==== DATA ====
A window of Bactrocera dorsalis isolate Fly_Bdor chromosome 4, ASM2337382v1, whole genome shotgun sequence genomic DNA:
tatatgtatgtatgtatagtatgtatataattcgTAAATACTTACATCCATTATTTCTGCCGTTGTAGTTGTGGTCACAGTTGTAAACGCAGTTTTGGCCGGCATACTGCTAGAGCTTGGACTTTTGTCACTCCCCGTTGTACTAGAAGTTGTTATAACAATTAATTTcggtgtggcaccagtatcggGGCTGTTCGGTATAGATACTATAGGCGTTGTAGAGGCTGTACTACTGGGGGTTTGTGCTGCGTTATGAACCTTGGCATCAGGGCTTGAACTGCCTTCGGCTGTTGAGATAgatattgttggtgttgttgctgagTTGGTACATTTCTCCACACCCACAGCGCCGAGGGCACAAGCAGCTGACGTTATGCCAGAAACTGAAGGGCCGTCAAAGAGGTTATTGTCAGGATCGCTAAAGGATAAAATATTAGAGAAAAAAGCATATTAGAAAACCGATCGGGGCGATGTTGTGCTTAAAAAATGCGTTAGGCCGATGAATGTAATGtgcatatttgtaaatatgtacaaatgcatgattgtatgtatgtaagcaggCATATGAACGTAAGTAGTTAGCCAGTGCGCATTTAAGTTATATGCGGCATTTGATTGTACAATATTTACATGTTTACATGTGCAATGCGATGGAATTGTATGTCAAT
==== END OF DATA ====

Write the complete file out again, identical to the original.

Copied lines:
A window of Bactrocera dorsalis isolate Fly_Bdor chromosome 4, ASM2337382v1, whole genome shotgun sequence genomic DNA:
tatatgtatgtatgtatagtatgtatataattcgTAAATACTTACATCCATTATTTCTGCCGTTGTAGTTGTGGTCACAGTTGTAAACGCAGTTTTGGCCGGCATACTGCTAGAGCTTGGACTTTTGTCACTCCCCGTTGTACTAGAAGTTGTTATAACAATTAATTTcggtgtggcaccagtatcggGGCTGTTCGGTATAGATACTATAGGCGTTGTAGAGGCTGTACTACTGGGGGTTTGTGCTGCGTTATGAACCTTGGCATCAGGGCTTGAACTGCCTTCGGCTGTTGAGATAgatattgttggtgttgttgctgagTTGGTACATTTCTCCACACCCACAGCGCCGAGGGCACAAGCAGCTGACGTTATGCCAGAAACTGAAGGGCCGTCAAAGAGGTTATTGTCAGGATCGCTAAAGGATAAAATATTAGAGAAAAAAGCATATTAGAAAACCGATCGGGGCGATGTTGTGCTTAAAAAATGCGTTAGGCCGATGAATGTAATGtgcatatttgtaaatatgtacaaatgcatgattgtatgtatgtaagcaggCATATGAACGTAAGTAGTTAGCCAGTGCGCATTTAAGTTATATGCGGCATTTGATTGTACAATATTTACATGTTTACATGTGCAATGCGATGGAATTGTATGTCAAT